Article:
You were hit by a car while riding your bicycle to work two weeks ago. Now, after treatment for a broken collarbone and wrist, you're trying to return to your regular schedule. However, you keep experiencing unexpected emotional outbursts.
These outbursts include fits of anger, crying, sadness, depression, and even extreme happiness. The people around you are confused, and they don't know what to make of it. You've made some of them angry - including your wife and boss. However, the person who's most confused is you. What's going on here?
Traumatic brain injury and emotional lability
You may have suffered an undiagnosed traumatic brain injury (TBI) in your bicycle crash. The thing about TBIs, like concussions and more severe injuries to the brain, is they may not be outwardly visible, and the condition could go undiagnosed. Later, when the accident victim experiences chronic headaches, memory loss, vision problems or emotional difficulties, a doctor might consider taking a second look at the possibility of TBI.
Approximately 50 percent of brain injury victims suffer from depression up to a year following their accidents. Intense mood swings - where the person cries, laughs or becomes angry and even violent for no apparent reason - are also common. These emotions can come and go in a flash without any provocation. Doctors call this instability 'emotional lability.'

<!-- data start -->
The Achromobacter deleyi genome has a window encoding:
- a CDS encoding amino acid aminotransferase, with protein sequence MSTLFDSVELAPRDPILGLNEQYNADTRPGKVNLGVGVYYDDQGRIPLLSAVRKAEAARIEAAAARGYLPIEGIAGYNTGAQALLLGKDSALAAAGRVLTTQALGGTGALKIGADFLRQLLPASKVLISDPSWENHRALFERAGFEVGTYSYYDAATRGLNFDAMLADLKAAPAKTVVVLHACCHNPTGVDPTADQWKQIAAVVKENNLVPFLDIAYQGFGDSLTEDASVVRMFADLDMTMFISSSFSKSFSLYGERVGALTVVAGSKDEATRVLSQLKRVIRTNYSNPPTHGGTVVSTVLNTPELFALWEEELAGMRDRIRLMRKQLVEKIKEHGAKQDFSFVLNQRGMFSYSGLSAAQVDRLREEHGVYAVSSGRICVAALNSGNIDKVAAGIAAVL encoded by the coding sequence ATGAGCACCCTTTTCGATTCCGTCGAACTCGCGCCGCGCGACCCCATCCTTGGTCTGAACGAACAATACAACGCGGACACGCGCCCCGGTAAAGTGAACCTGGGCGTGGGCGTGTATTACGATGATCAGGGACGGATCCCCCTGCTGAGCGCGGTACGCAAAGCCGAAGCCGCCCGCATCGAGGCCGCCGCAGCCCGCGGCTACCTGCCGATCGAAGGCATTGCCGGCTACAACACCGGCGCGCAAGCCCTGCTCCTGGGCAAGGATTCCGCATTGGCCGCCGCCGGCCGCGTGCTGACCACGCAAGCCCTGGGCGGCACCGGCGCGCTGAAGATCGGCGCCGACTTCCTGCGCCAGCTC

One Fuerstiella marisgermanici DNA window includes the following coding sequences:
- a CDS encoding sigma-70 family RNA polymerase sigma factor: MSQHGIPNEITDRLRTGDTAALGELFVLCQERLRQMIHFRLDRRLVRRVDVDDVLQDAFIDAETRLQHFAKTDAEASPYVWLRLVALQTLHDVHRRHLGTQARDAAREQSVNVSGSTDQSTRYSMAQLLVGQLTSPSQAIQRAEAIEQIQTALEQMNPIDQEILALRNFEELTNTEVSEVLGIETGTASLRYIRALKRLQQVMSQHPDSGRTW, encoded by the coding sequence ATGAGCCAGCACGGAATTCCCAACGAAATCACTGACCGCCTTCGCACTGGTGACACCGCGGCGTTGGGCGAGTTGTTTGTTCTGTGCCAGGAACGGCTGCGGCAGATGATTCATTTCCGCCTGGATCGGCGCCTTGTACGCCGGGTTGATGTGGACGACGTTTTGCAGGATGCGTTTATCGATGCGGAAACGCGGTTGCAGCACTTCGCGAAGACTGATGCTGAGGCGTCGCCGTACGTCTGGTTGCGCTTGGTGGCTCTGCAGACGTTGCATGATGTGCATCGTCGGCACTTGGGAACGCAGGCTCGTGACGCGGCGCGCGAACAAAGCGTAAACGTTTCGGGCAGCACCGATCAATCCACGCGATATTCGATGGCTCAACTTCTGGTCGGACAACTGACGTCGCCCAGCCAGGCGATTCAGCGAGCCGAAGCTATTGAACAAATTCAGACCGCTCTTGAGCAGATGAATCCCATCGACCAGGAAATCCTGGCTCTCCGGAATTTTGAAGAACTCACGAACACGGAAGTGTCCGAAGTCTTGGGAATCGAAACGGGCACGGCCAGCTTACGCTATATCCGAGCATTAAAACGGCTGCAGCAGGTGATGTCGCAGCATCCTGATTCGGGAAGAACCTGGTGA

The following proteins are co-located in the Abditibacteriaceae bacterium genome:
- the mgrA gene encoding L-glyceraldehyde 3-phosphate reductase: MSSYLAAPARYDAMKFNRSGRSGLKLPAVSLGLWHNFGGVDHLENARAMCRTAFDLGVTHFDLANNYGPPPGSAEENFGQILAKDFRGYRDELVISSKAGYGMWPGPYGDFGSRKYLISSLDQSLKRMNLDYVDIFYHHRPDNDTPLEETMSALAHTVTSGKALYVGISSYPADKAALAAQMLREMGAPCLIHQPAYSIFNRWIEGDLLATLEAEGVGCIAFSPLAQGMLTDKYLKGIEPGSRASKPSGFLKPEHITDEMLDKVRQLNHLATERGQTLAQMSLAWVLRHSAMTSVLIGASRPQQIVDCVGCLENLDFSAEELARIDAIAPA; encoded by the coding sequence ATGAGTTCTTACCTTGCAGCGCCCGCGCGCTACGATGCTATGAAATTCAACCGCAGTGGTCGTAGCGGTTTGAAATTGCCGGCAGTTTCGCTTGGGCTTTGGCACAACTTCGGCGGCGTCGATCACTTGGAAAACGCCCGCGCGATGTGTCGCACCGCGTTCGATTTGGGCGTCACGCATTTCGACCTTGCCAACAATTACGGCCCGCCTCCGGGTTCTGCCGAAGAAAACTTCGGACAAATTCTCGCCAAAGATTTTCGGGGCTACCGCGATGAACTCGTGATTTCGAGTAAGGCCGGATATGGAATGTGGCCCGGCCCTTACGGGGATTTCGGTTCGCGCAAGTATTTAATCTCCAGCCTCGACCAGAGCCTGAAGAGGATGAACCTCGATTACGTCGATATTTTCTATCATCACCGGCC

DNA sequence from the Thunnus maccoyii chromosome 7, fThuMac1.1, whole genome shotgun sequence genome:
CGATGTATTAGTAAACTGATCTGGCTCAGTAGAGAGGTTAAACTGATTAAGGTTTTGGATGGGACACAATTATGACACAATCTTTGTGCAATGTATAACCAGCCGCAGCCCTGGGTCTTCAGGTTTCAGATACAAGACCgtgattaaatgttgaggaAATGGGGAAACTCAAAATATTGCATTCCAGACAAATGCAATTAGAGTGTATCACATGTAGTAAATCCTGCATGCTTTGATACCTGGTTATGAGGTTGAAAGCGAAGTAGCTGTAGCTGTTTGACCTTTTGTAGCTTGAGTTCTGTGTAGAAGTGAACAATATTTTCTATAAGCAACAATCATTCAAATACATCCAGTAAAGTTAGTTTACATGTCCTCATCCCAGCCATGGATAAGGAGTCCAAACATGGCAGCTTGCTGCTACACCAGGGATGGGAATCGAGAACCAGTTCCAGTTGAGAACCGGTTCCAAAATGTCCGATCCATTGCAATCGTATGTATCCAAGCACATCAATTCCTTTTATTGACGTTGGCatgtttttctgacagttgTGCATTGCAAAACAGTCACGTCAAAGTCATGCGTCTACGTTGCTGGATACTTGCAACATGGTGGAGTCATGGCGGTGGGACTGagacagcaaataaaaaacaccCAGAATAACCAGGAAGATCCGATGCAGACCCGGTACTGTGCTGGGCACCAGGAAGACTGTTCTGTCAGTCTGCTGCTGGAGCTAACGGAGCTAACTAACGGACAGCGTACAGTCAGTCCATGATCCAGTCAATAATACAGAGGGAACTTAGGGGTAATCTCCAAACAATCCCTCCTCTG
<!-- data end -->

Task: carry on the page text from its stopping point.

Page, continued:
Fortunately, emotional instability caused by TBI is usually temporary and resolves itself over time. However, until the victim recovers, the social and career-related consequences of emotional lability can be severe.
Emotional lability and personal injury claims
Brooklyn accident victims who have emotional lability from TBI could lose their jobs, or experience strain in their marriages and other relationships. These translate to real damages that plaintiffs should incorporate into their personal injury claims. If or a loved one has suffered TBI and emotional lability as a result of an accident, be sure to talk to your personal injury lawyer about these symptoms and how they have negatively affected your employment income and quality of life.